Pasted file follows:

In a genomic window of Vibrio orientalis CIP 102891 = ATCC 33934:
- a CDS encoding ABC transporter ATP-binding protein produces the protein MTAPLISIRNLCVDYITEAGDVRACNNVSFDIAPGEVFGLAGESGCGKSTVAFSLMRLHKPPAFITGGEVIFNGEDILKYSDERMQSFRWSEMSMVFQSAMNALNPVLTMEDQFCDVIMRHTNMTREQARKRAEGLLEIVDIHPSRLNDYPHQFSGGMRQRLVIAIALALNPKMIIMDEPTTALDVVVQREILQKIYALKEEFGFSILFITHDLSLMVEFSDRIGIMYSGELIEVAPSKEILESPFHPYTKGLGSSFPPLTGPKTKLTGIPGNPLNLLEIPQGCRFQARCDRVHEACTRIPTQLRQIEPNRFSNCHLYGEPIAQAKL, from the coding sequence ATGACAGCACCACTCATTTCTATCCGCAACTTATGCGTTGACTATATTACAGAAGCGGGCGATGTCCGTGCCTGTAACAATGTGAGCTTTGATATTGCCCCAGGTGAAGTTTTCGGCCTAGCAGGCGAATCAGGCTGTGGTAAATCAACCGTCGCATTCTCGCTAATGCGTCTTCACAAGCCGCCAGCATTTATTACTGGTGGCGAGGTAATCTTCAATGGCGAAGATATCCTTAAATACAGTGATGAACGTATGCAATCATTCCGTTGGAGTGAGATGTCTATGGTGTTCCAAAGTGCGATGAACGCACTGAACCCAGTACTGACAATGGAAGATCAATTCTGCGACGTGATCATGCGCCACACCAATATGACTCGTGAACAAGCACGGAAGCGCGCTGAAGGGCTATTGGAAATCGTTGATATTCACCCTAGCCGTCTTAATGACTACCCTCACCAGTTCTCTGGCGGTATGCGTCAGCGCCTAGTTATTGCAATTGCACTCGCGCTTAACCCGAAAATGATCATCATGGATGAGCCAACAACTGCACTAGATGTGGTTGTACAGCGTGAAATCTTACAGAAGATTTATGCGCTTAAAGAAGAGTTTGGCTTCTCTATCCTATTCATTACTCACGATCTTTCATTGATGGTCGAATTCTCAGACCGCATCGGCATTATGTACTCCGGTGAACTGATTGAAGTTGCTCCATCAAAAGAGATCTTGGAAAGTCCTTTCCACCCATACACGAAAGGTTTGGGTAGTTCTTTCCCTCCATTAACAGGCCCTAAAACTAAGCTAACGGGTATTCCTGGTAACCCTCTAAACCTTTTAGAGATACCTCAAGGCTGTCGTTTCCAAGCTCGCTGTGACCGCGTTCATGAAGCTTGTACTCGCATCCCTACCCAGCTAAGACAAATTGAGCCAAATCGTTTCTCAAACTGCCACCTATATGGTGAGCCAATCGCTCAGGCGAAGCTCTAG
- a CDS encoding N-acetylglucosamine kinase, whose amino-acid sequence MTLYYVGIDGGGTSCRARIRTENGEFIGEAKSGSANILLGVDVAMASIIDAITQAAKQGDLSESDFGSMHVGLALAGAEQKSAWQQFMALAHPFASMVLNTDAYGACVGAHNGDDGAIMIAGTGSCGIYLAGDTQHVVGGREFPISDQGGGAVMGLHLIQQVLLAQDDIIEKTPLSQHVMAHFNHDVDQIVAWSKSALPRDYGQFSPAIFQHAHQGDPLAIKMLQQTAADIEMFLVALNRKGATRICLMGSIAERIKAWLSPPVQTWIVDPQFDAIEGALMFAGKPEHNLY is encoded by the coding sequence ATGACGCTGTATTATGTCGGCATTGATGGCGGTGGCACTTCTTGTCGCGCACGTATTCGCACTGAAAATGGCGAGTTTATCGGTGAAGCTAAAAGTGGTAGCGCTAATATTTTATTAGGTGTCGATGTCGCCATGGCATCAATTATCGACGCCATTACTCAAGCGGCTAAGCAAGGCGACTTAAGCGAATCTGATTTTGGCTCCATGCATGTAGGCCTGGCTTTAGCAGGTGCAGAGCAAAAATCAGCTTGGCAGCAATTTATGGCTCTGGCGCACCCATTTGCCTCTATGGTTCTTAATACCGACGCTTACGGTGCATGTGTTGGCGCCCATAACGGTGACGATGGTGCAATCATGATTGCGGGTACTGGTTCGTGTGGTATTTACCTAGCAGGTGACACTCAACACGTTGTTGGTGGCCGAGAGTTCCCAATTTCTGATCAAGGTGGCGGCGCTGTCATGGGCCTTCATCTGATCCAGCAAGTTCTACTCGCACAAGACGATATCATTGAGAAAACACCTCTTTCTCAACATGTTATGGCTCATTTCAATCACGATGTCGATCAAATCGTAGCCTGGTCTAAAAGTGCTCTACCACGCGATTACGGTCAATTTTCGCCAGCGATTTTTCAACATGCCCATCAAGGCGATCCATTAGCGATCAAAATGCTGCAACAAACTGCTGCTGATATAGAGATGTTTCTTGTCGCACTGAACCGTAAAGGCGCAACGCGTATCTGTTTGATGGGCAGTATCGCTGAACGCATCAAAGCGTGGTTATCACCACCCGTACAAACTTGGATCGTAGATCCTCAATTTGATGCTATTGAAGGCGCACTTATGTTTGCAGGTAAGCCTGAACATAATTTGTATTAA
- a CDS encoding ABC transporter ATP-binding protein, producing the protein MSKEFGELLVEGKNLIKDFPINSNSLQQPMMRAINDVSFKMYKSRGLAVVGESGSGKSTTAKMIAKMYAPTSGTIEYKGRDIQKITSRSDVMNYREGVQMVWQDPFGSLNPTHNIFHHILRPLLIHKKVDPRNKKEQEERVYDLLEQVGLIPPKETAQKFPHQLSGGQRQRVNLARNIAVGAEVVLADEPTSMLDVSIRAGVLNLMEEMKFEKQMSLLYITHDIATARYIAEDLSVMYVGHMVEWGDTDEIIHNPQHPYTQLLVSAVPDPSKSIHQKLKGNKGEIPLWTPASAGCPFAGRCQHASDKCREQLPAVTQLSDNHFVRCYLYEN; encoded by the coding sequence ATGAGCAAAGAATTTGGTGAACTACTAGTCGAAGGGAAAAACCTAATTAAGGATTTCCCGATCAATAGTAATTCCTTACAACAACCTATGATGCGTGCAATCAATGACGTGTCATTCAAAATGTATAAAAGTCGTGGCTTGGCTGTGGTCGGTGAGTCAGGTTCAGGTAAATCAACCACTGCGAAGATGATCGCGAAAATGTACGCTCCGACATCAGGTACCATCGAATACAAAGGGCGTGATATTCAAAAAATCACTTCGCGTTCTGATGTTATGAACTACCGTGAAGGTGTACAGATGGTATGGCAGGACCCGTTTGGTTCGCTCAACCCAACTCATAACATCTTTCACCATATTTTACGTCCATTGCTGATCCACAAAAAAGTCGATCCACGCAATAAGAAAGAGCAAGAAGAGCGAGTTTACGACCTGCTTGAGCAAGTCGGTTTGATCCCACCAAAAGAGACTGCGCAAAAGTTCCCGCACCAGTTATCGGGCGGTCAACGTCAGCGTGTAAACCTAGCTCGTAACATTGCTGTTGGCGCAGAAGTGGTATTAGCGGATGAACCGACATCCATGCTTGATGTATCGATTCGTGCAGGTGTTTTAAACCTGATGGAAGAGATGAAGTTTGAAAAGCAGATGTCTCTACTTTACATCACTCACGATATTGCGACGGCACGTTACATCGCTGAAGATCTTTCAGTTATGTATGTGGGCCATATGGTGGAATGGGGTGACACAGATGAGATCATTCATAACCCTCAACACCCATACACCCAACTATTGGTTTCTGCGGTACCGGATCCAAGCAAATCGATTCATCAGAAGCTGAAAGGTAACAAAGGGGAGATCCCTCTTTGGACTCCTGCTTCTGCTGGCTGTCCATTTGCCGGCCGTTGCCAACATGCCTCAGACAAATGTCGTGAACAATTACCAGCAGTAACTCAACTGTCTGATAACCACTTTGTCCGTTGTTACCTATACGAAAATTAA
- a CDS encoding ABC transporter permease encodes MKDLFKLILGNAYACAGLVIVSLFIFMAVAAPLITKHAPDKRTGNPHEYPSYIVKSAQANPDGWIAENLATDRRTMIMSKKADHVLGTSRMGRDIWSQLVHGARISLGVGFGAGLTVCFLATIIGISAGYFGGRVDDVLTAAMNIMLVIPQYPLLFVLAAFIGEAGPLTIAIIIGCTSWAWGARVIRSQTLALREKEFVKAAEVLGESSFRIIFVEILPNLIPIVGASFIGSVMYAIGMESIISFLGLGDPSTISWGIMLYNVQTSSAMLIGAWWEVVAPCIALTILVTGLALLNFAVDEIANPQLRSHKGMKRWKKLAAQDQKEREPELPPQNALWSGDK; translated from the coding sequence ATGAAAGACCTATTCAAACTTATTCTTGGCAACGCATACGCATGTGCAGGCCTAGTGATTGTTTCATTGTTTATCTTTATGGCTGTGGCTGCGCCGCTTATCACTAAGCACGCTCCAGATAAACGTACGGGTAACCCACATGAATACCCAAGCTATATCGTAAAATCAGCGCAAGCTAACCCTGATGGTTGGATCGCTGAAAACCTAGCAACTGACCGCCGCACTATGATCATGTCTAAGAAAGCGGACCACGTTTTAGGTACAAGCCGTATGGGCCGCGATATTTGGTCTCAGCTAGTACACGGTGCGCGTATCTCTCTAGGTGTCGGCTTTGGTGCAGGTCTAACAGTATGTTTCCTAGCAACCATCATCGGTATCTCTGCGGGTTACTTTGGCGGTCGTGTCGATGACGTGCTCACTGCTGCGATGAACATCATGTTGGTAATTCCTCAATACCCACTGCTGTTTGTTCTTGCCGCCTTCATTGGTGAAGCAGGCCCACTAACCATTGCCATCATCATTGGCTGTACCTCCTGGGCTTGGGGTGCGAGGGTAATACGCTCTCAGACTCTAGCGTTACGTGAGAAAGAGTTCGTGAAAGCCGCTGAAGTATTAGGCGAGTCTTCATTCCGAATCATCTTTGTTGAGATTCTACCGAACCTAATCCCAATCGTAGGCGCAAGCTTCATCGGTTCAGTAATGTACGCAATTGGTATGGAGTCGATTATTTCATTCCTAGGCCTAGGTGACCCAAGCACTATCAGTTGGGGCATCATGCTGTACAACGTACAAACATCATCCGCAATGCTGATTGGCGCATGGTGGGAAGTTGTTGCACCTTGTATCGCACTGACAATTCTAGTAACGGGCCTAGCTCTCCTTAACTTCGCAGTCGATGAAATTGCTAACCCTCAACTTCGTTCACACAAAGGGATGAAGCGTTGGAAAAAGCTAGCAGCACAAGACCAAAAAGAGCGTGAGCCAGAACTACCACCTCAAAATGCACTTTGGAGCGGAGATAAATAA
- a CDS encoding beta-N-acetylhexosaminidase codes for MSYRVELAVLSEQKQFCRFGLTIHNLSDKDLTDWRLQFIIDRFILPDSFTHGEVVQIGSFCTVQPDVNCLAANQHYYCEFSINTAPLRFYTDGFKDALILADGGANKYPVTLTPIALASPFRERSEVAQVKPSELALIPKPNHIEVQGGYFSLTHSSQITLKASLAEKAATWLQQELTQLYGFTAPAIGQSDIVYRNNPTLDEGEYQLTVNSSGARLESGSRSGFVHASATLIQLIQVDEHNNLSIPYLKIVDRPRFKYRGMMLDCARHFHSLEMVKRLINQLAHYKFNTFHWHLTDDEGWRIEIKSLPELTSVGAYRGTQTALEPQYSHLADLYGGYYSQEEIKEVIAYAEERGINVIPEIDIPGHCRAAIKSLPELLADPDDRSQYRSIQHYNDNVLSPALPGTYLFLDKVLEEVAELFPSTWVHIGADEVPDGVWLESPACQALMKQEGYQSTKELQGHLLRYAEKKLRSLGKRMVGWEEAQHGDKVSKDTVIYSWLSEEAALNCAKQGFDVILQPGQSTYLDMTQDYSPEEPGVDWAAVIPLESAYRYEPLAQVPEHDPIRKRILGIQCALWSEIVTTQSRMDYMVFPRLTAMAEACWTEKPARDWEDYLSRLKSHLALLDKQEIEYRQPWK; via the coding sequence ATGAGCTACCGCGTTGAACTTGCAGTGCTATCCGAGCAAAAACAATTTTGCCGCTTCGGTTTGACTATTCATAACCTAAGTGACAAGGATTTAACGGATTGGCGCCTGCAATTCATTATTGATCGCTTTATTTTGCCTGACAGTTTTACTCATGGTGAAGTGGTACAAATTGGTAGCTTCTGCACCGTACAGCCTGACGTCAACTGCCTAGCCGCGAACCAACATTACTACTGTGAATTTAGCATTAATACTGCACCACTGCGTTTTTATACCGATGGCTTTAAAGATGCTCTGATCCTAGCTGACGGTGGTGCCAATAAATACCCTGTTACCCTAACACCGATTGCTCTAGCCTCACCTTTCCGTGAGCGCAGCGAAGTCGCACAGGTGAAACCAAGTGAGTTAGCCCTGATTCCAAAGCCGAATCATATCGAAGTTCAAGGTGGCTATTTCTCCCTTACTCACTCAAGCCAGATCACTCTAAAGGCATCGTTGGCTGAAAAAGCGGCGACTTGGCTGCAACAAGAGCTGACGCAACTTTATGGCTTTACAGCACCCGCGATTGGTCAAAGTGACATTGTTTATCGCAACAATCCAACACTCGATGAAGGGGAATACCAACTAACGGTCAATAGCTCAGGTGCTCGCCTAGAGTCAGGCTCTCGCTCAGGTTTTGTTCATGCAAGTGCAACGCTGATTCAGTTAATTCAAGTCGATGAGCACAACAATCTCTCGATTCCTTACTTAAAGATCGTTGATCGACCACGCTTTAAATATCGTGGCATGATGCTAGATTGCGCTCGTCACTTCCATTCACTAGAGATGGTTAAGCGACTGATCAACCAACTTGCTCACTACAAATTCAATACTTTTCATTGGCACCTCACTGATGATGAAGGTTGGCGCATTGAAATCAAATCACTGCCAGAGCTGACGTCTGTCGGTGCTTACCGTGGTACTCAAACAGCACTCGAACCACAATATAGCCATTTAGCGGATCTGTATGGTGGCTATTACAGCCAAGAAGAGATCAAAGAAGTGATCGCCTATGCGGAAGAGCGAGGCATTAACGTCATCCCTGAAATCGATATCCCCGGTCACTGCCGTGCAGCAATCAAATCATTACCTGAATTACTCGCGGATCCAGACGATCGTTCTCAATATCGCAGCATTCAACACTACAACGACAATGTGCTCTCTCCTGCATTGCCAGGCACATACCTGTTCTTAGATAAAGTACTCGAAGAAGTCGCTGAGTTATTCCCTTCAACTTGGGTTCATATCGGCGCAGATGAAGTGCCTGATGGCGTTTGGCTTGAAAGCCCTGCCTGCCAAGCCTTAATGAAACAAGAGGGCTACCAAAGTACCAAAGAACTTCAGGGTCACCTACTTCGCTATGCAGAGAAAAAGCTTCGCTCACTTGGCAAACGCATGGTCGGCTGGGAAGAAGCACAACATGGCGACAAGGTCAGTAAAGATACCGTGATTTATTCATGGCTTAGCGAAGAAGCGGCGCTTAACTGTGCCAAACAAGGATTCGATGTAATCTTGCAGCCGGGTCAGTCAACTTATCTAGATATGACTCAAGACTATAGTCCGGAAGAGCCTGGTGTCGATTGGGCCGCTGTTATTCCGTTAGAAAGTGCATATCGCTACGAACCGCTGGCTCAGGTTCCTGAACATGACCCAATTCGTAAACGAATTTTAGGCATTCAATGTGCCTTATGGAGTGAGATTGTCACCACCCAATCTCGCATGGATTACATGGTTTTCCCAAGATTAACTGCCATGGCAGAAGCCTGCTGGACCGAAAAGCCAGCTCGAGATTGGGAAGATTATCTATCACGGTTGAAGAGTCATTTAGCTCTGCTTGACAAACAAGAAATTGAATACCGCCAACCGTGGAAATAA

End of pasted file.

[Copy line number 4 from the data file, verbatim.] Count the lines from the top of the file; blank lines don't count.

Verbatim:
- a CDS encoding ABC transporter ATP-binding protein, producing the protein MSKEFGELLVEGKNLIKDFPINSNSLQQPMMRAINDVSFKMYKSRGLAVVGESGSGKSTTAKMIAKMYAPTSGTIEYKGRDIQKITSRSDVMNYREGVQMVWQDPFGSLNPTHNIFHHILRPLLIHKKVDPRNKKEQEERVYDLLEQVGLIPPKETAQKFPHQLSGGQRQRVNLARNIAVGAEVVLADEPTSMLDVSIRAGVLNLMEEMKFEKQMSLLYITHDIATARYIAEDLSVMYVGHMVEWGDTDEIIHNPQHPYTQLLVSAVPDPSKSIHQKLKGNKGEIPLWTPASAGCPFAGRCQHASDKCREQLPAVTQLSDNHFVRCYLYEN; encoded by the coding sequence ATGAGCAAAGAATTTGGTGAACTACTAGTCGAAGGGAAAAACCTAATTAAGGATTTCCCGATCAATAGTAATTCCTTACAACAACCTATGATGCGTGCAATCAATGACGTGTCATTCAAAATGTATAAAAGTCGTGGCTTGGCTGTGGTCGGTGAGTCAGGTTCAGGTAAATCAACCACTGCGAAGATGATCGCGAAAATGTACGCTCCGACATCAGGTACCATCGAATACAAAGGGCGTGATATTCAAAAAATCACTTCGCGTTCTGATGTTATGAACTACCGTGAAGGTGTACAGATGGTATGGCAGGACCCGTTTGGTTCGCTCAACCCAACTCATAACATCTTTCACCATATTTTACGTCCATTGCTGATCCACAAAAAAGTCGATCCACGCAATAAGAAAGAGCAAGAAGAGCGAGTTTACGACCTGCTTGAGCAAGTCGGTTTGATCCCACCAAAAGAGACTGCGCAAAAGTTCCCGCACCAGTTATCGGGCGGTCAACGTCAGCGTGTAAACCTAGCTCGTAACATTGCTGTTGGCGCAGAAGTGGTATTAGCGGATGAACCGACATCCATGCTTGATGTATCGATTCGTGCAGGTGTTTTAAACCTGATGGAAGAGATGAAGTTTGAAAAGCAGATGTCTCTACTTTACATCACTCACGATATTGCGACGGCACGTTACATCGCTGAAGATCTTTCAGTTATGTATGTGGGCCATATGGTGGAATGGGGTGACACAGATGAGATCATTCATAACCCTCAACACCCATACACCCAACTATTGGTTTCTGCGGTACCGGATCCAAGCAAATCGATTCATCAGAAGCTGAAAGGTAACAAAGGGGAGATCCCTCTTTGGACTCCTGCTTCTGCTGGCTGTCCATTTGCCGGCCGTTGCCAACATGCCTCAGACAAATGTCGTGAACAATTACCAGCAGTAACTCAACTGTCTGATAACCACTTTGTCCGTTGTTACCTATACGAAAATTAA